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Remortgage activity ramps up as rates hit new lows

Remortgage activity ramps up as rates hit new lows

Category: Mortgages

Updated: 13/09/2017
First Published: 13/09/2017

The Holy Grail of remortgaging is to be able to lower your loan-to-value (LTV) bracket and reduce your mortgage payments in the process, and with record low mortgage rates almost guaranteeing the latter, a rising number of homeowners now choose to remortgage at the end of a fixed term rather than revert to their lender's standard variable rate (SVR).

Remortgaging surge

Data from UK Finance highlights just how quickly remortgaging activity is escalating, with the figures ramping up in July: remortgaging activity totalled £6.7 billion during the month, 12% higher than both the preceding month and July last year. This equates to 36,800 remortgagors, up 7% on June and 10% higher than a year ago, showing just how many more people are opting to take the plunge.

This comfortably surpasses house purchase activity, too, at least on a monthly basis. A total of 30,400 first-time buyers borrowed £5 billion in July, down 16% and 15% respectively from June, while 32,800 home-movers borrowed £7.1 billion, down 10% and 9% month-on-month.

June Deasy, head of Mortgages Policy at UK Finance, said that "remortgaging strengthened in July and reached its highest level since January, with customers attracted by borrowing rates that are at or close to their historic low point. The increase in activity in July means that, over the last year, the number of people remortgaging has been at its highest since 2009."

Record low mortgage rates

Many people are undoubtedly driven by the low mortgage rates currently available, with our own figures showing that the average two-year fixed mortgage rate now stands at 2.22%, a drop of 0.01% on a monthly basis and a new record low. The average five-year fixed rate has also fallen, this time by 0.02% to 2.77%, another fresh low, so it's little wonder so many are remortgaging.

However, others could be driven by their desire to escape a potential base rate rise, which arguably won't cripple borrowers, but could still add extra expenditure that homeowners don't want to pay, particularly when faced with rising inflation in general. Given these concerns, it's no wonder that so many are looking towards the long-term market, with there being a clear shift towards five-year mortgage deals in recent months.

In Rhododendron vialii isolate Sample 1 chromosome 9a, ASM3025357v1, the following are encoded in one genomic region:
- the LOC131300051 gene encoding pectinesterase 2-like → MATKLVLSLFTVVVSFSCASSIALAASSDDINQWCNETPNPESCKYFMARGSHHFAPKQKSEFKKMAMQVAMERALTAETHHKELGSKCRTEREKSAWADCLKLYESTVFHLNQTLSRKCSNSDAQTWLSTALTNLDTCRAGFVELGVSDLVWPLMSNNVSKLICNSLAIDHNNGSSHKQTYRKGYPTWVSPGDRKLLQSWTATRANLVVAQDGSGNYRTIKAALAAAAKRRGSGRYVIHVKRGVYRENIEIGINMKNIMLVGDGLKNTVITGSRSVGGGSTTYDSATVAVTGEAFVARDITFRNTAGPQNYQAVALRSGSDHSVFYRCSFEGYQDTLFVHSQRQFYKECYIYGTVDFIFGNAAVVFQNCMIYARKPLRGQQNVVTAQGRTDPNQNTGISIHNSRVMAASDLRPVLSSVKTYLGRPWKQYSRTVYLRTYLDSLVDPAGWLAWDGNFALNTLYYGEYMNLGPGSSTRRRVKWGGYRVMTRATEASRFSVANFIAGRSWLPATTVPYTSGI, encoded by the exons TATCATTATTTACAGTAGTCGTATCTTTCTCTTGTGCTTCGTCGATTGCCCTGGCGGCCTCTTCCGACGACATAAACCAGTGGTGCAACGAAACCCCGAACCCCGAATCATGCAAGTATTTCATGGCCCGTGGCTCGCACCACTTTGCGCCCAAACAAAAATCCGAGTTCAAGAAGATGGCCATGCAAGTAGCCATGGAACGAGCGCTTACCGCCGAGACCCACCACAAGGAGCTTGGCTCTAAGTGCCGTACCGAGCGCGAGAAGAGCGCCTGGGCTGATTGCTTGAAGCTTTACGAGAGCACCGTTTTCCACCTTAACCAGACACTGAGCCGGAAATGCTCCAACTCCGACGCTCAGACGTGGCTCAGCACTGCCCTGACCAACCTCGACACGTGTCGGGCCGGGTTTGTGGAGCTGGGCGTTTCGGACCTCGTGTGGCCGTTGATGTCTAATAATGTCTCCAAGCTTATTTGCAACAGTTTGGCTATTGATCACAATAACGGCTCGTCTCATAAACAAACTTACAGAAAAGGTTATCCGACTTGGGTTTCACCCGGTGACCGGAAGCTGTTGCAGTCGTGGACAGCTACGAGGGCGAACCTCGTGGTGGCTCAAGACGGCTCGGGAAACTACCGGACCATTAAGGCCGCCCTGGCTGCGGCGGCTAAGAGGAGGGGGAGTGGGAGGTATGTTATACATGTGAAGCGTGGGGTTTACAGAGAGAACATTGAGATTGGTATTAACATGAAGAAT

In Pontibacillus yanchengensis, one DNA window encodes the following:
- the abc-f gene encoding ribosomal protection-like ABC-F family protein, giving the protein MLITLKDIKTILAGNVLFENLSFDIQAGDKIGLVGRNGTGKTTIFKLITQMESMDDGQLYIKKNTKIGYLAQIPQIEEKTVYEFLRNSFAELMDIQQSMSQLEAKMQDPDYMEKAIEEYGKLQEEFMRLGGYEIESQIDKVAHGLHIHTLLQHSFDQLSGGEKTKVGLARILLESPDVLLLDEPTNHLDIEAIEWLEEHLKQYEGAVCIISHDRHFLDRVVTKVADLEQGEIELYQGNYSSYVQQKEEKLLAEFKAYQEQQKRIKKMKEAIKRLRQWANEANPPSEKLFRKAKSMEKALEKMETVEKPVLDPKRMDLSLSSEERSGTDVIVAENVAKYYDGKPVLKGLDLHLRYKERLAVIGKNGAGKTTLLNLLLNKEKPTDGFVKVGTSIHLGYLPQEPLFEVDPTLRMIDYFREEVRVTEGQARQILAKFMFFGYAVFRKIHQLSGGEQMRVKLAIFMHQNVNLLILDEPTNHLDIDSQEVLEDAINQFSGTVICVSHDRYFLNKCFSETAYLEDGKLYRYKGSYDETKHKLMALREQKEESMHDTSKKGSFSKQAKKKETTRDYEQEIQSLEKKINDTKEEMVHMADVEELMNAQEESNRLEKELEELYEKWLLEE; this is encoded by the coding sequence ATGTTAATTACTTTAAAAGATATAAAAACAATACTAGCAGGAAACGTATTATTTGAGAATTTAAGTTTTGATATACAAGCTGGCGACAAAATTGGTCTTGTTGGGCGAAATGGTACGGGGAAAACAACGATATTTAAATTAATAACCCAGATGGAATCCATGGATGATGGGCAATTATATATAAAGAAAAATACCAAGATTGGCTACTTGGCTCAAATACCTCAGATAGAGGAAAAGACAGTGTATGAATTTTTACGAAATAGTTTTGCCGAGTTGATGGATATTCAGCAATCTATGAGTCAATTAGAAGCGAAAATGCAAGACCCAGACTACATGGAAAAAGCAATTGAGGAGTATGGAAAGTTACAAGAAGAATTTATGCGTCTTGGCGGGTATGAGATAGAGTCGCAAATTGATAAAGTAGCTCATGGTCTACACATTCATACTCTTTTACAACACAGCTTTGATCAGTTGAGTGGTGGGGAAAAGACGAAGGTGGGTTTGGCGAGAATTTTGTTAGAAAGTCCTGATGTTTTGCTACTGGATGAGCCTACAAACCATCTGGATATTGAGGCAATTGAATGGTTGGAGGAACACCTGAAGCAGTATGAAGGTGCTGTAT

So, if you're coming to the end of a fixed mortgage term, why not see what kind of remortgage are deals available? Using our Best Buys would be a great place to start, or use our mortgage calculator for a more personalised overview of the best remortgage rates for your needs.

Don't revert!

And don't even think about reverting to your lender's SVR. Figures from the latest Moneyfacts UK Mortgage Trends report show that those coming to the end of a two-year fixed rate mortgage would have had an average rate of 2.72% when they fixed in September 2015, yet with the current average SVR standing at 4.60%, reverting could see your rate ramp up by 1.88%, which could have a significant impact on repayments.

Indeed, based on a £200,000 mortgage, average repayments currently stand at £5,400 per year or £453.33 a month (based on a 2.72% mortgage rate), yet if you reverted to an SVR of 4.60%, your annual repayments could practically double to £9,200 (or £766.67 a month), adding an extra £313.34 to your monthly outgoings.

If, however, you remortgaged to the current two-year average rate of 2.22%, you could see annual repayments of just £4,440 and monthly outgoings of just £370, saving over £83 a month from your current deal and almost £400 on what you'd have to pay if you reverted. Even remortgaging to an average five-year deal with a rate of 2.77% would only add a negligible £140 to your annual repayments, equating to just £11.67 per month, which could be a small price to pay for half a decade of repayment security.

So what are you waiting for? If your fixed mortgage term is almost at an end, start comparing the best remortgage rates to see if you can reduce your outgoings.

Disclaimer: Information is correct as of the date of publication (shown at the top of this article). Any products featured may be withdrawn by their provider or changed at any time.

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